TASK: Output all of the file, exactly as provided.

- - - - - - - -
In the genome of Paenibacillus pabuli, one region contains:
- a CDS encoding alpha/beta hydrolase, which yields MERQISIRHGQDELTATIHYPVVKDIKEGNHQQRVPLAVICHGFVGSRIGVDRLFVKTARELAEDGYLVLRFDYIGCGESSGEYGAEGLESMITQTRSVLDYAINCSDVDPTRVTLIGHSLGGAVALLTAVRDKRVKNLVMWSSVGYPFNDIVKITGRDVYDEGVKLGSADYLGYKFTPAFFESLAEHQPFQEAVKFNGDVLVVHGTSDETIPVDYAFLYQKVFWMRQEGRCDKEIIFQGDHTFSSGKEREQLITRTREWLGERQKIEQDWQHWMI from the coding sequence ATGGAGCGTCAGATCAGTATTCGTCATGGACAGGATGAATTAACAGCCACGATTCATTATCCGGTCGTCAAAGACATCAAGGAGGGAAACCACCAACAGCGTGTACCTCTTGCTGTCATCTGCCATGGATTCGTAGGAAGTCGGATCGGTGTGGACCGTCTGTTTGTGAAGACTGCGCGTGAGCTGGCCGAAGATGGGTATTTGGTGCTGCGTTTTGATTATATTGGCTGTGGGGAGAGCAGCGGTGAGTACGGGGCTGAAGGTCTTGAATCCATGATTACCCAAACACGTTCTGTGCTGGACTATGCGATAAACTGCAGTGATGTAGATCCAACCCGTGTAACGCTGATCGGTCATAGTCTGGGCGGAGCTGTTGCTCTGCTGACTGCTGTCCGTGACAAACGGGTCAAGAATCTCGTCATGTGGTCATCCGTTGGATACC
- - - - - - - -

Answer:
In the genome of Paenibacillus pabuli, one region contains:
- a CDS encoding alpha/beta hydrolase, which yields MERQISIRHGQDELTATIHYPVVKDIKEGNHQQRVPLAVICHGFVGSRIGVDRLFVKTARELAEDGYLVLRFDYIGCGESSGEYGAEGLESMITQTRSVLDYAINCSDVDPTRVTLIGHSLGGAVALLTAVRDKRVKNLVMWSSVGYPFNDIVKITGRDVYDEGVKLGSADYLGYKFTPAFFESLAEHQPFQEAVKFNGDVLVVHGTSDETIPVDYAFLYQKVFWMRQEGRCDKEIIFQGDHTFSSGKEREQLITRTREWLGERQKIEQDWQHWMI from the coding sequence ATGGAGCGTCAGATCAGTATTCGTCATGGACAGGATGAATTAACAGCCACGATTCATTATCCGGTCGTCAAAGACATCAAGGAGGGAAACCACCAACAGCGTGTACCTCTTGCTGTCATCTGCCATGGATTCGTAGGAAGTCGGATCGGTGTGGACCGTCTGTTTGTGAAGACTGCGCGTGAGCTGGCCGAAGATGGGTATTTGGTGCTGCGTTTTGATTATATTGGCTGTGGGGAGAGCAGCGGTGAGTACGGGGCTGAAGGTCTTGAATCCATGATTACCCAAACACGTTCTGTGCTGGACTATGCGATAAACTGCAGTGATGTAGATCCAACCCGTGTAACGCTGATCGGTCATAGTCTGGGCGGAGCTGTTGCTCTGCTGACTGCTGTCCGTGACAAACGGGTCAAGAATCTCGTCATGTGGTCATCCGTTGGATACC